Kids Health Info

Preparing your child for hospital

  • A visit to hospital can be frightening for a person of any age, but especially for children. Here are some ideas and information to help your child before, during and after a hospital visit.

    What to tell your child before coming to hospital

    Tell your child honestly and truthfully why they need to come to hospital. If your child is under six years of age, tell your child a couple of days beforehand. If they are more than six years old, tell them a week or two beforehand. Telling your child before coming into hospital gives them time to prepare by asking questions and talking with you and others. Use simple words your child will understand.

    If you are not sure what to say, or how to answer questions, you can call the hospital and ask to speak to an educational play therapist for advice on (03) 9345 9300.

    Be careful about using humour or making jokes about going to hospital with your child.  Joking around with adults can lighten up a potentially stressful situation. In children however, humour has not yet developed in the same way and jokes in this situation can become confusing or frightening.

    Educational Play Therapy

    The Educational Play Therapy Department runs a pre-admission program. You can make an appointment to come and meet an educational play therapist with your child.

    Through play, the educational play therapist will help your child understand what they can expect when they come into hospital. They can also explain certain things to you.

    Educational play therapists will show you the areas of the hospital that your child will visit during their stay.  This will help to make the surroundings feel more familiar. They will show your child any dressings, plasters, splints, IV drips and other equipment that may be present before or after surgery or a procedure, and explain their purpose through play. Your child will also be prepared for having an anaesthetic (going to sleep), once again through play and demonstration. See the following link for more information about anaesthetics www.rch.org.au/anaes.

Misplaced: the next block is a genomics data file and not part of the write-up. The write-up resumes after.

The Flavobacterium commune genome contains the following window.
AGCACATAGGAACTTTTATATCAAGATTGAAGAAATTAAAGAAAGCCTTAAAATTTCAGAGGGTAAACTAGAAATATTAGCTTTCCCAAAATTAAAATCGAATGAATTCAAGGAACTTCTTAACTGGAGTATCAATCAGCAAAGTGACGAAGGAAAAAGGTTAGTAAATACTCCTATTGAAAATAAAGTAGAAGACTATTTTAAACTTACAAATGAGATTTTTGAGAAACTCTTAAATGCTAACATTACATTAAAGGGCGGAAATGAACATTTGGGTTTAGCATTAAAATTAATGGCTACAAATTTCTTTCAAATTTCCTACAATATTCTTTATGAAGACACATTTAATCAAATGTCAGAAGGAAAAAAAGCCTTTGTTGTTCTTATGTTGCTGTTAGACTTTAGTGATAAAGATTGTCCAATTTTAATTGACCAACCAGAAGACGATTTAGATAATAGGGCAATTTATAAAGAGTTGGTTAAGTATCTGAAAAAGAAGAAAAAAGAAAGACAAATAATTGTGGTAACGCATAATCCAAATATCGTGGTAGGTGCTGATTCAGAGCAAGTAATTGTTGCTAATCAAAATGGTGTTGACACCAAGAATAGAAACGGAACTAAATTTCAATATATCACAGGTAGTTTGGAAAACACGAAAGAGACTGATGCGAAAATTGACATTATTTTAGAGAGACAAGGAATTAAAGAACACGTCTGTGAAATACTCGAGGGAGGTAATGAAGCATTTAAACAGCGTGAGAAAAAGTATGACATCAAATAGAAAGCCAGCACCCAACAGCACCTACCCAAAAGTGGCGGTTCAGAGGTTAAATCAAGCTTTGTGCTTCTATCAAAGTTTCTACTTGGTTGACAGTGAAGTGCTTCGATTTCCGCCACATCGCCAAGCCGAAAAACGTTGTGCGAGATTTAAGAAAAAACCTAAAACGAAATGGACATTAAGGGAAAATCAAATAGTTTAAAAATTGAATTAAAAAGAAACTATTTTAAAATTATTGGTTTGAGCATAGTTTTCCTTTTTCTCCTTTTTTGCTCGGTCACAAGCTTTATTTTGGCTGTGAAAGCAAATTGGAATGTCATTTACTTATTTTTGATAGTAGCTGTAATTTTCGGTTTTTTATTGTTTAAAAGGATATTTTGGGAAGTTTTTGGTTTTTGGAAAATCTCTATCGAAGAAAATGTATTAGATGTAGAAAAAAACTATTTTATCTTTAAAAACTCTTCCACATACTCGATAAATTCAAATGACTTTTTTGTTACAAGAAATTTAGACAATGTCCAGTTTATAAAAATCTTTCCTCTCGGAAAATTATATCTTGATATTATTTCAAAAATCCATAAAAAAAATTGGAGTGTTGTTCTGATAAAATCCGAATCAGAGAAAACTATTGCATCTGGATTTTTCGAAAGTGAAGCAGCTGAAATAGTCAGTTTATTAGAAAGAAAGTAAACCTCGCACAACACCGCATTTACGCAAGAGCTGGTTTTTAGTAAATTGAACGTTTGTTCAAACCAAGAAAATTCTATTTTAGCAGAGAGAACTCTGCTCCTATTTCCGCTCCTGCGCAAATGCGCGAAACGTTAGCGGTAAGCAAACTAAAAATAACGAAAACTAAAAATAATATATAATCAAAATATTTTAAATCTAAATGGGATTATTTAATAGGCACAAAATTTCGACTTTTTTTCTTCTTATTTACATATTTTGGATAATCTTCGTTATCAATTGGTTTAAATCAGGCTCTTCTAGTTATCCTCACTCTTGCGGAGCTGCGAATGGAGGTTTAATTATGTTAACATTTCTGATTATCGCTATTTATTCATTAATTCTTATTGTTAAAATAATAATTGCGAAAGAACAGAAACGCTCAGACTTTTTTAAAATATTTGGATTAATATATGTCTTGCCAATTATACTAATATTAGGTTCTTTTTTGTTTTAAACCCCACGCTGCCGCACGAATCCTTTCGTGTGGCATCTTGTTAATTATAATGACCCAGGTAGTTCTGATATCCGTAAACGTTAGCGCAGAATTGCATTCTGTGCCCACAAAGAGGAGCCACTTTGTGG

Practical tips and ideas

    • Depending on the age of your child, give them plenty of time for 'hospital play'. You can get them to do things like bandaging a teddy, listening to family member's heartbeats, practising taking medicine.
    • Read books together about going to hospital. Your local library, school, kindergarten or child care centre may be able to help. You could also visit RCH Shop and Kids Health Info in Main Street on Ground floor (Beach) of the hospital.
    • Be prepared for your child to ask the same questions several times. Each time you answer them, they will be absorbing a little more information, as well as getting reassurance from you.
    • Plan what you will take with you into hospital:
      • a favourite doll, blanket, teddy or other comfort item;
      • a favourite activity, or maybe a new one especially for hospital;
      • pyjamas and toiletries (for both of you, if you intend to stay overnight with your child);
      • photos of family members and pets at home.
    • Tell your child's school, kindergarten or childcare centre about the admission to hospital. They will also be able to help prepare your child and, for longer hospital admissions, work with the hospital to ensure your child stays in touch. You could also give them a copy of this factsheet.